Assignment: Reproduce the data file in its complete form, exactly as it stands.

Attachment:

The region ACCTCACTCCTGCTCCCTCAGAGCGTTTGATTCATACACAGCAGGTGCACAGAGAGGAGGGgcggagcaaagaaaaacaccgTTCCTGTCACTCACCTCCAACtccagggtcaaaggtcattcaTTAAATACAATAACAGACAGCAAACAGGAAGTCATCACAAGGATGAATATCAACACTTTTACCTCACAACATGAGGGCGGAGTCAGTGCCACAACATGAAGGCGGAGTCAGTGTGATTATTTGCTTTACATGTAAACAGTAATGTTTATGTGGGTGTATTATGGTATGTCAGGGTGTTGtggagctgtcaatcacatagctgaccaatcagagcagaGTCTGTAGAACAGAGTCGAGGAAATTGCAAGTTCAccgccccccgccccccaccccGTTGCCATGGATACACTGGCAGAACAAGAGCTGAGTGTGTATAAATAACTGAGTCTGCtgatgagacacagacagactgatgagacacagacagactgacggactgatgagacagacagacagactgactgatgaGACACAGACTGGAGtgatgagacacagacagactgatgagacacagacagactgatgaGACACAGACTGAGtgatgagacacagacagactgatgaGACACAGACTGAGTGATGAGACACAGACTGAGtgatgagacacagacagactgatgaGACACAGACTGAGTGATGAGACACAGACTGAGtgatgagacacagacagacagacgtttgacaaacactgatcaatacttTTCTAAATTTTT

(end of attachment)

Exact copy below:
The region ACCTCACTCCTGCTCCCTCAGAGCGTTTGATTCATACACAGCAGGTGCACAGAGAGGAGGGgcggagcaaagaaaaacaccgTTCCTGTCACTCACCTCCAACtccagggtcaaaggtcattcaTTAAATACAATAACAGACAGCAAACAGGAAGTCATCACAAGGATGAATATCAACACTTTTACCTCACAACATGAGGGCGGAGTCAGTGCCACAACATGAAGGCGGAGTCAGTGTGATTATTTGCTTTACATGTAAACAGTAATGTTTATGTGGGTGTATTATGGTATGTCAGGGTGTTGtggagctgtcaatcacatagctgaccaatcagagcagaGTCTGTAGAACAGAGTCGAGGAAATTGCAAGTTCAccgccccccgccccccaccccGTTGCCATGGATACACTGGCAGAACAAGAGCTGAGTGTGTATAAATAACTGAGTCTGCtgatgagacacagacagactgatgagacacagacagactgacggactgatgagacagacagacagactgactgatgaGACACAGACTGGAGtgatgagacacagacagactgatgagacacagacagactgatgaGACACAGACTGAGtgatgagacacagacagactgatgaGACACAGACTGAGTGATGAGACACAGACTGAGtgatgagacacagacagactgatgaGACACAGACTGAGTGATGAGACACAGACTGAGtgatgagacacagacagacagacgtttgacaaacactgatcaatacttTTCTAAATTTTT